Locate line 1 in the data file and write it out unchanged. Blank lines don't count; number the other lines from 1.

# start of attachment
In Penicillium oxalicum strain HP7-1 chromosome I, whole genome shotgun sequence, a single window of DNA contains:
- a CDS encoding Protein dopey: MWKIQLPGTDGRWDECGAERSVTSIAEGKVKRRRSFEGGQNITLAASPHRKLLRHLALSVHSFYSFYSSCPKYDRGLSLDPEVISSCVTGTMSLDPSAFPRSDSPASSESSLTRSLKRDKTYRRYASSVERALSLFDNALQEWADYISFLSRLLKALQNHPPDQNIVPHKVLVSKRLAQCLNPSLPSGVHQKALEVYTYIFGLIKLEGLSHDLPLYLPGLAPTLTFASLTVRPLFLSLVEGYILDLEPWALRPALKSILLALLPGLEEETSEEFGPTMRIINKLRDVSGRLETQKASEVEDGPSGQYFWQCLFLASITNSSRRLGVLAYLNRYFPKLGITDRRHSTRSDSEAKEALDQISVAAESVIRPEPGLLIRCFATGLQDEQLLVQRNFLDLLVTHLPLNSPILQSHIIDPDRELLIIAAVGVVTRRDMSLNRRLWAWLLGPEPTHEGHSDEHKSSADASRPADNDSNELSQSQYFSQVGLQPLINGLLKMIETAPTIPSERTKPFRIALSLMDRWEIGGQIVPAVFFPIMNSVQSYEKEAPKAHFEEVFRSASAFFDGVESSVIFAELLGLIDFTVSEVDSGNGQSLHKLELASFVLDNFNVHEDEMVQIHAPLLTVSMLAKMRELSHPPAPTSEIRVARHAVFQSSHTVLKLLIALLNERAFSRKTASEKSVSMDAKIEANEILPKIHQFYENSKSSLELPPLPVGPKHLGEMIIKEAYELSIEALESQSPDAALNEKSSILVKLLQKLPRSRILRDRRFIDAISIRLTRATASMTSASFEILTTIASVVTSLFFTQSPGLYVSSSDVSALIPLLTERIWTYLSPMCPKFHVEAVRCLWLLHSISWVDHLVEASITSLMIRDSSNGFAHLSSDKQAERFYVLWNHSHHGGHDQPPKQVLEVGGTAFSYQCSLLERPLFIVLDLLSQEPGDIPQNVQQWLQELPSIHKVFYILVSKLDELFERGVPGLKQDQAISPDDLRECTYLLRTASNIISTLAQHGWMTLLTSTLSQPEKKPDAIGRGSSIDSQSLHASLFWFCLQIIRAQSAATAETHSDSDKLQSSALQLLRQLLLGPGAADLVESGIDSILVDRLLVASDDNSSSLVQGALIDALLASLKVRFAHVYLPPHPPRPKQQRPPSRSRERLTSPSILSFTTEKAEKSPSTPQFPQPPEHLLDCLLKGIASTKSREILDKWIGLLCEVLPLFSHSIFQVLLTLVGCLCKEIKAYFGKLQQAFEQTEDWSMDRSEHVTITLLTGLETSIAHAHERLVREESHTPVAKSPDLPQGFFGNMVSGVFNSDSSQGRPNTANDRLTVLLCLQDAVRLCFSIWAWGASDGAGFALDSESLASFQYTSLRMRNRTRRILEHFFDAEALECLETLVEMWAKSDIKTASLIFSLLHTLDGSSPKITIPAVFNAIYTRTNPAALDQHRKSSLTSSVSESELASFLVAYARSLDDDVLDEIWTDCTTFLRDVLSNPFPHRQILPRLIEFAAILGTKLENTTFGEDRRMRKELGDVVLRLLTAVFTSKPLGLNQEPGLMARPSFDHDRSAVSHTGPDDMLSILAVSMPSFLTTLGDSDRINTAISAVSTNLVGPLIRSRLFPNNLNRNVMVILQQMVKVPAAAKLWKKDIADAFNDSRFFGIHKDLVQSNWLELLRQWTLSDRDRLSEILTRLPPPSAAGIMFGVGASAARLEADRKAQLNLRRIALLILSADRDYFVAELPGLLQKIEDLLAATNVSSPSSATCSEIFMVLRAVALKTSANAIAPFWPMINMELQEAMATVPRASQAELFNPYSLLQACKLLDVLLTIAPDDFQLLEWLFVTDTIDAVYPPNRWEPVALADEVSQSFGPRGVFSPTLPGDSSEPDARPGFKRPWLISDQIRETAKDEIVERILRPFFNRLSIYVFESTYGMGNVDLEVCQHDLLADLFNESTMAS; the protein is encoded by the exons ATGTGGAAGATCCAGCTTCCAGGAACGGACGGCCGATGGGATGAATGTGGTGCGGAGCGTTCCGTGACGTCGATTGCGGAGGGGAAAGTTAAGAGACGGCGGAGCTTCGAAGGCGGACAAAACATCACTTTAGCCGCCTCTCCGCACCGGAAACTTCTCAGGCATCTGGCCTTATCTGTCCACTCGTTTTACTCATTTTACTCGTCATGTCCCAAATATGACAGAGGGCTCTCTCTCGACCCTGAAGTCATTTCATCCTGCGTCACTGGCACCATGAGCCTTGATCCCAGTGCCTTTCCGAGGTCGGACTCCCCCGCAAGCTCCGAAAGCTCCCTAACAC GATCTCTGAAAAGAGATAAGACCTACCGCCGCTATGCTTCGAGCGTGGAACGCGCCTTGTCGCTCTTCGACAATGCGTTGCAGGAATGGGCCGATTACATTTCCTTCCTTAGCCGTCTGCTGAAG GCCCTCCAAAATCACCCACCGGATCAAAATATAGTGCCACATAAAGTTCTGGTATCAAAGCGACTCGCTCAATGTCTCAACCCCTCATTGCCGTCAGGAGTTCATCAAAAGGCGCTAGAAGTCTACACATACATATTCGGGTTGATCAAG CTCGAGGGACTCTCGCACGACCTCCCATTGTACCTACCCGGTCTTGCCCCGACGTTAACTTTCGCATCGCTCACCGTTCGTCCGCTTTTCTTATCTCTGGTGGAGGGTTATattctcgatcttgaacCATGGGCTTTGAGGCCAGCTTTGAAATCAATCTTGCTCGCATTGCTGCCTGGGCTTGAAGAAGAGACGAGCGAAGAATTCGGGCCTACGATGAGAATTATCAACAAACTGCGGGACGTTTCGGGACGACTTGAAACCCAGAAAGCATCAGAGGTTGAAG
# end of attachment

In Penicillium oxalicum strain HP7-1 chromosome I, whole genome shotgun sequence, a single window of DNA contains: